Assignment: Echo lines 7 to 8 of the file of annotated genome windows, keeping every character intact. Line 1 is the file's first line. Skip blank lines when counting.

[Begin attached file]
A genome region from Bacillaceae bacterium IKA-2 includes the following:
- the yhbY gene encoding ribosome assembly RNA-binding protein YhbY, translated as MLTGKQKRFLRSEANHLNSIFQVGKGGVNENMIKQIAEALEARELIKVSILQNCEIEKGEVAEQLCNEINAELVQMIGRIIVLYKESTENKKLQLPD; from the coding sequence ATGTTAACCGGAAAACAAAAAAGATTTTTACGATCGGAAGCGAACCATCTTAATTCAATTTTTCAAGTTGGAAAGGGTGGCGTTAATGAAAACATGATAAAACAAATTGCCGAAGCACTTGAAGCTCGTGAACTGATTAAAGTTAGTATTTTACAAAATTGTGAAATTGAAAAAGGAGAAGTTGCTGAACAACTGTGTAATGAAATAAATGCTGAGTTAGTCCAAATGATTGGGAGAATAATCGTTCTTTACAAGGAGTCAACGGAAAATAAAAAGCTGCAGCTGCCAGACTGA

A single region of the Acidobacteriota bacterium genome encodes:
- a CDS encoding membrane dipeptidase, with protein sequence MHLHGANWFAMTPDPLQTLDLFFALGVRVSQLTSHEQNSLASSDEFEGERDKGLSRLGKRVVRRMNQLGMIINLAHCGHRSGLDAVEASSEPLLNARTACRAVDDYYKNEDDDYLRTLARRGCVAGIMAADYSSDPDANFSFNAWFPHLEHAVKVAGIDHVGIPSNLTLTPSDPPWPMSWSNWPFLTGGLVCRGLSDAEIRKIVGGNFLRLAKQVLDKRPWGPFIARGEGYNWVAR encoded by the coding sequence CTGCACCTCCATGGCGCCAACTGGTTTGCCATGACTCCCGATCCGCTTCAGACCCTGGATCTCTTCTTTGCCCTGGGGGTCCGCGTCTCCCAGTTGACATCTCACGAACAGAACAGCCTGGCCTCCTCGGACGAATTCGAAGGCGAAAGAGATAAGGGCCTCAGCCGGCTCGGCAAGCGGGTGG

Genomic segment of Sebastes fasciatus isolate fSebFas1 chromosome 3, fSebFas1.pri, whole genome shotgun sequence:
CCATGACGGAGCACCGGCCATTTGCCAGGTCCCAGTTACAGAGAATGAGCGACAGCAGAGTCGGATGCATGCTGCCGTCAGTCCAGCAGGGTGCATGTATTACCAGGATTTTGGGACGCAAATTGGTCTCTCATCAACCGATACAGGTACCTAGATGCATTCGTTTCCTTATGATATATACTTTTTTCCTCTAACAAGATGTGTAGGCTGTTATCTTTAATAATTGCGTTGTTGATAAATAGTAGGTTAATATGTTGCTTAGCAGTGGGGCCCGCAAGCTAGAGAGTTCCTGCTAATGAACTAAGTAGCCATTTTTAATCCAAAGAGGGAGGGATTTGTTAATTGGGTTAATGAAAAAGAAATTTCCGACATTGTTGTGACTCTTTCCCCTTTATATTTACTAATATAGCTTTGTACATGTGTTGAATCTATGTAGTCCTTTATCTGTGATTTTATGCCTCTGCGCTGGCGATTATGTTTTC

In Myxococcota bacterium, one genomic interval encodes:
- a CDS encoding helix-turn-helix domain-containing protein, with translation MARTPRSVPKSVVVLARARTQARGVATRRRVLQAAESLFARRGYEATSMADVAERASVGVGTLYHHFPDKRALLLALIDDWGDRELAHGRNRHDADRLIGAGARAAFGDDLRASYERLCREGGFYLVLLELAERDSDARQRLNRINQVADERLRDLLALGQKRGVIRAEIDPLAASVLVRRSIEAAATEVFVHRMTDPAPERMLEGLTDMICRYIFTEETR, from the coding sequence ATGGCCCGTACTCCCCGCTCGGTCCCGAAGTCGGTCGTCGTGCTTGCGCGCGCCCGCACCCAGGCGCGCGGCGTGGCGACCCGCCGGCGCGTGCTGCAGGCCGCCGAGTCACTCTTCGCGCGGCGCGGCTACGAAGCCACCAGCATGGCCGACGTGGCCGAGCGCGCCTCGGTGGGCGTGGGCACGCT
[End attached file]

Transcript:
In Myxococcota bacterium, one genomic interval encodes:
- a CDS encoding helix-turn-helix domain-containing protein, with translation MARTPRSVPKSVVVLARARTQARGVATRRRVLQAAESLFARRGYEATSMADVAERASVGVGTLYHHFPDKRALLLALIDDWGDRELAHGRNRHDADRLIGAGARAAFGDDLRASYERLCREGGFYLVLLELAERDSDARQRLNRINQVADERLRDLLALGQKRGVIRAEIDPLAASVLVRRSIEAAATEVFVHRMTDPAPERMLEGLTDMICRYIFTEETR, from the coding sequence ATGGCCCGTACTCCCCGCTCGGTCCCGAAGTCGGTCGTCGTGCTTGCGCGCGCCCGCACCCAGGCGCGCGGCGTGGCGACCCGCCGGCGCGTGCTGCAGGCCGCCGAGTCACTCTTCGCGCGGCGCGGCTACGAAGCCACCAGCATGGCCGACGTGGCCGAGCGCGCCTCGGTGGGCGTGGGCACGCT